Credit: Viktor Hanacek

The fight goes on

Colin Yeo —  — 2 Comments

To those of us in favour of a No vote for unity and solidarity, the result of the Scottish referendum is a huge relief. My own sentiments were a mixture of emotion and fear. As the child of a Scottish mother and English father I have been raised to be British, never English or Scottish. I was proud to wear my kilt at my wedding and have many relatives and friends on both sides of the border. I would have been entitled to Scottish citizenship had the vote gone the other way. At the same time, I have been shaped primarily by the English education system and experience. I felt like my country and identity — one that I have always felt was by its very nature more inclusive than mere Englishness or Scottishness — was about to disappear.

I was also hugely fearful that progressive forces in the remainder of the United Kingdom would be massively and perhaps fatally wounded by separation from our Scottish comrades. Independence for Scotland would have unleashed quiescent but nasty English nationalism and consigned the vulnerable in the remainder of the United Kingdom to ever more miserable lives.

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Dublin, a beautiful, thriving city that is sick of being associated with Italy’s inability to house refugees. Image by Roberto Taddeo, on Flickr

The Court of Appeal yesterday gave judgment in Tabrizagh and others, the application for permission to appeal from the decision of Laing J. The written judgment is not available yet but will be soon.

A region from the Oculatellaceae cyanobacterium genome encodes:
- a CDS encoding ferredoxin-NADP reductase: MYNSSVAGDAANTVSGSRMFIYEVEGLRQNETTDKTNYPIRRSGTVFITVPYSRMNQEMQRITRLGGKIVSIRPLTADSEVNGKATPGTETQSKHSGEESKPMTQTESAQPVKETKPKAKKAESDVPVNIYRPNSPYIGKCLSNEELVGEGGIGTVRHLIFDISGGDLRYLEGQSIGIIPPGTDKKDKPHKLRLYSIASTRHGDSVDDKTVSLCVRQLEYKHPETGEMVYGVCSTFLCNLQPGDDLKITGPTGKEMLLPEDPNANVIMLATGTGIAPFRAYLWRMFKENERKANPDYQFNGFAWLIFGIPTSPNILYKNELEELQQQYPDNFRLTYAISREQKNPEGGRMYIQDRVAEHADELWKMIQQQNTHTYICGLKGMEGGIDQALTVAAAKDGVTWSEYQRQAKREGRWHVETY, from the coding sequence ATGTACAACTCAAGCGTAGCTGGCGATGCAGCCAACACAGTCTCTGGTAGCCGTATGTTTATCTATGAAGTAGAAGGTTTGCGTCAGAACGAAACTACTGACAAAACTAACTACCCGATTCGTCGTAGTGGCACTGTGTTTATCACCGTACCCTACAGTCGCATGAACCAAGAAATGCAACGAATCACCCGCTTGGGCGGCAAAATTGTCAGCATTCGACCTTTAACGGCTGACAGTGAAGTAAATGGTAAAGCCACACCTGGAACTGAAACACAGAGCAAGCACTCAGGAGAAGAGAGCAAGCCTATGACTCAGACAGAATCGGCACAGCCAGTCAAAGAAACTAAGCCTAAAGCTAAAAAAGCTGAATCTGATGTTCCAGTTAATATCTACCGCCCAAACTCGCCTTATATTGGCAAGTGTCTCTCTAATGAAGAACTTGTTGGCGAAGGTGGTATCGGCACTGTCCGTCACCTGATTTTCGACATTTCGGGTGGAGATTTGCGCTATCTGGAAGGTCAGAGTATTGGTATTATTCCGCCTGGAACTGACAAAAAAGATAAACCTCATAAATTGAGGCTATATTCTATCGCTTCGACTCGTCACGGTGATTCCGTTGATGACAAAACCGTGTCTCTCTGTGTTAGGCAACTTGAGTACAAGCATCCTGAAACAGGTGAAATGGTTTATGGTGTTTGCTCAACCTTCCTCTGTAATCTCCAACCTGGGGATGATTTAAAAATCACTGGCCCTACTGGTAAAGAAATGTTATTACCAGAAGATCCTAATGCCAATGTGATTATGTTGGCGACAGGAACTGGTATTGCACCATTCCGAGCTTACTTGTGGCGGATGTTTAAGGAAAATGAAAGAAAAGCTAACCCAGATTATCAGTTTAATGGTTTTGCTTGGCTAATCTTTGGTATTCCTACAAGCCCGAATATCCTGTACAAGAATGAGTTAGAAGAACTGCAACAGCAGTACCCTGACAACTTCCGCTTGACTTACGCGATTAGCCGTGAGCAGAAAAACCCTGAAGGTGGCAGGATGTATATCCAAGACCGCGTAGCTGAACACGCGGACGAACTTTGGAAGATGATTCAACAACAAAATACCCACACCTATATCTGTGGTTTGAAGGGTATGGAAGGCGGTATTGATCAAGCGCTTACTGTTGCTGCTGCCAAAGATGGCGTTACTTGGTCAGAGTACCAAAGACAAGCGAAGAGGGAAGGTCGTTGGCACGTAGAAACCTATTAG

It’s hard not to be depressed by the judgment, in which the recently elevated Sharp LJ and Underhill LJ refused permission to appeal. There is some comfort in the “clarification” of what Laing J meant in her exposition of the test for a breach of Article 3 ECHR. The Court effectively restored the Supreme Court’s view, without finding that Laing J even arguably erred, by means of an impressive feat of intellectual gymnastics. It is hard to believe that the findings of Laing J as regards the duties to be owed to beneficiaries of international protection will not be the subject of further challenge. Continue Reading…

Visa denied

This should be made mandatory reading for all Home Office immigration employees. Apparently it was trending on Twitter in Kenya it has struck such a chord. UPDATE: Mr Biko has been offered a meeting at the British High Commission.

Upper Tribunal immigration judge recruitment drive

So the Judicial Appointments Commission is seeking to recruit “up to 20″ fee paid Deputy Judges of the Upper Tribunal, Immigration and Asylum Chamber and six salaried Judges of the Upper Tribunal, Immigration and Asylum Chamber. The former are paid £595 per day for up to 30 days per year. The latter are paid £130,875.

Applications close noon 30 September 2014 if you are interested!

It seems all but certain that statutory appeal rights are to be curtailed from October 2014, and these new judges should be available as the corresponding increase in judicial review applications starts to take effect.

Free Movement podcast

Welcome to the August 2014 edition of the Free Movement immigration update podcast. As normal, the material for the podcast is drawn from blog posts on Free Movement. There was a huge amount of important new material on the blog in August so I’ve had to be selective in what to cover this month.

I concentrate on the commencement of the statutory human rights considerations and accompanying immigration rule and Home Office policy changes. There are a few other things I mention at the end as well, including the likely date for the commencement of the new highly restricted appeals regime. The material follows the order of links to content below.